In Depth

Labour manifesto 2017: Jeremy Corbyn's key policies

The Week unpicks Labour's key policies and spending proposals

Labour leader Jeremy Corbyn has called his party's manifesto for the general election a "programme of hope".

Launching the proposals in Bradford, under the tagline: "For the many, not the few", he told voters: "Whatever your age or situation, people are under pressure, struggling to make ends meet. Our manifesto is for you."

Key policies include income tax rises for the richest five per cent of high earners, scrapping university tuition fees and the nationalising of water and energy companies, the rail network and Royal Mail.

It had all been fully costed through extra tax revenue, including a crackdown on tax avoidance, said the party leader.

Labour's policy document has been called "the most radical manifesto we have seen for many years"

Here is what it promises:


Labour has proposed investing £250bn in the economy over the next decade.

Their National Transformation Fund - based on capital borrowing - will finance improvements in rail infrastructure, renewable energy supplies, the building of more than a million homes and an extensive renationalisation programme of the rail network, energy and water companies and Royal Mail. Tax hikes for the top five per cent of earners and corporations will bring in an extra £48.6bn.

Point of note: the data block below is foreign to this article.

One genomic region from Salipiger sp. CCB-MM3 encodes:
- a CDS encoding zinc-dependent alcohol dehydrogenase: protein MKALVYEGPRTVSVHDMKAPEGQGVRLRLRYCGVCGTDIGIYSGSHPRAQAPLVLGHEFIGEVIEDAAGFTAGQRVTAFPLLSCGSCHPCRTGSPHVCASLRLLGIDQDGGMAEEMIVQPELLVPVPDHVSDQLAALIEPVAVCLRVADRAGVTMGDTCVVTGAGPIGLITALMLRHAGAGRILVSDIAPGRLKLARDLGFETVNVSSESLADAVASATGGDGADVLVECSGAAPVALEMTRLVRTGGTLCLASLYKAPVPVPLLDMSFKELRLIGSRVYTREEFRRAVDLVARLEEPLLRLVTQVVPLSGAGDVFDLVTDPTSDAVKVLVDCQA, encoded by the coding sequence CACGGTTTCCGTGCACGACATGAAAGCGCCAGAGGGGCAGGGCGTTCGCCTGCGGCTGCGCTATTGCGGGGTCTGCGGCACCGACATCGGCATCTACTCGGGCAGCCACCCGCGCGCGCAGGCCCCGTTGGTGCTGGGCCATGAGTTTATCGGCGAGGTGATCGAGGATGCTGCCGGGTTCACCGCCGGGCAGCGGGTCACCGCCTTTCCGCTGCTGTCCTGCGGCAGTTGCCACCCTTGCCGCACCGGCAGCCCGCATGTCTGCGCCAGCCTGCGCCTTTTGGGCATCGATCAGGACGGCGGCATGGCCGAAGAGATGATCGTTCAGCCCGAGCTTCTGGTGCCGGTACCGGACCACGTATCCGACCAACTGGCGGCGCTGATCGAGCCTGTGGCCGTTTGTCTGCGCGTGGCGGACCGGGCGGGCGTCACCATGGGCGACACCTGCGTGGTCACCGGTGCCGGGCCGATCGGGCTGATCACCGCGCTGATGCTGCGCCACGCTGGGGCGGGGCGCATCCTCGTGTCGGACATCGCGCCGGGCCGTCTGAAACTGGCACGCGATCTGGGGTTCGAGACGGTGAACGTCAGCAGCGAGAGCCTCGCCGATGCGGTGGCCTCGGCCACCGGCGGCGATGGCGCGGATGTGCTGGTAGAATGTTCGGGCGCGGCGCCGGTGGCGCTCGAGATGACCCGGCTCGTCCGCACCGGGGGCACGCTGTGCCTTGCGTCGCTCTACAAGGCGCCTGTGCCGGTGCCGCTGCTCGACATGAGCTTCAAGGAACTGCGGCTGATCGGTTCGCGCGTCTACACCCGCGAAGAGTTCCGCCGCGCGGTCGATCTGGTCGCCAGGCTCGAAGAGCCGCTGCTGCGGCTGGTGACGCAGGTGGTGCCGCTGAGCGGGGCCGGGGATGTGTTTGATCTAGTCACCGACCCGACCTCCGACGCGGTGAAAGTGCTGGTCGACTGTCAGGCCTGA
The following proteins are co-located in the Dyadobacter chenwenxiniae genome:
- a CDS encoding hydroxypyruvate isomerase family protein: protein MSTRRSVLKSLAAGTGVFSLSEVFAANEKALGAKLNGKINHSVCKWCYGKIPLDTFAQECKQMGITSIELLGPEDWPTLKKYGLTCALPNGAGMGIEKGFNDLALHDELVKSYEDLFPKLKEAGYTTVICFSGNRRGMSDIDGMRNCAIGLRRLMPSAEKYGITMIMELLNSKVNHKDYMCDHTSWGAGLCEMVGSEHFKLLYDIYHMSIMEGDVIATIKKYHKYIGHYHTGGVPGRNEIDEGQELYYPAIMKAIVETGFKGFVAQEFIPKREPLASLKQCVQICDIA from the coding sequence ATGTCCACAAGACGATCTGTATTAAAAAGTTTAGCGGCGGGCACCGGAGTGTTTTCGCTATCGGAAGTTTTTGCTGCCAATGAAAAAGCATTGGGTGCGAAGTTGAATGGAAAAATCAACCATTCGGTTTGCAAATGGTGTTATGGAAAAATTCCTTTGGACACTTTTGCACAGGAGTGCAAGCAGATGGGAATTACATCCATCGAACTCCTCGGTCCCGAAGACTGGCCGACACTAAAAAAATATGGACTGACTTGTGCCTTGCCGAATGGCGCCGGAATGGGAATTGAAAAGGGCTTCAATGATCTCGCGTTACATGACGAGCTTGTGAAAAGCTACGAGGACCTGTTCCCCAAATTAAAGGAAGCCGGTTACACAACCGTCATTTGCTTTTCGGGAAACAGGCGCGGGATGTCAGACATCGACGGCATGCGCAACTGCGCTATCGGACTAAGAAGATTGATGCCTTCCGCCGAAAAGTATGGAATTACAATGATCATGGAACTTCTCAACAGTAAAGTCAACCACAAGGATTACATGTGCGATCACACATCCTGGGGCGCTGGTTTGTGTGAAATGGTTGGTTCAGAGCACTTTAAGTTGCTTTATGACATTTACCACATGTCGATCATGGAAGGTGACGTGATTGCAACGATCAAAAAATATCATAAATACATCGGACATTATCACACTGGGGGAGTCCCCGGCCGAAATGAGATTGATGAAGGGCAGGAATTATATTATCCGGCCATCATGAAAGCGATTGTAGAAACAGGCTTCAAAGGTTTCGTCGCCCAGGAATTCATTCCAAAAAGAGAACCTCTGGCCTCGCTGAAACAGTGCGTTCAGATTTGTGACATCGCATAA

The 45p income tax threshold will be lowered from £150,000 to £80,000 and a separate 50p band will be reintroduced for earnings in excess of £123,000. VAT and national insurance contributions will not be increased, but VAT will be introduced on private school fees. Tory cuts to inheritance tax will be reversed, taking the threshold from £500,000 back to £325,000. Labour has also pledged to crackdown on tax avoidance and close tax loopholes.

Business and employment

Corporation tax will increase from 21 to 26 per cent and executives will be subject to a "fat cat" levy for earnings exceeding £330,000. However, the lower rate for small businesses will be reinstated. Zero-hour contracts and unpaid internships will be banned and the minimum wage will rise to at least £10 per hour by 2020. Statutory bereavement leave will be launched and the public sector pay cap scrapped. There will also be four additional public holidays each year. In addition, Labour has vowed to "clamp down on bogus self-employment", shifting the burden of proof so every worker is considered an employee unless employers prove otherwise.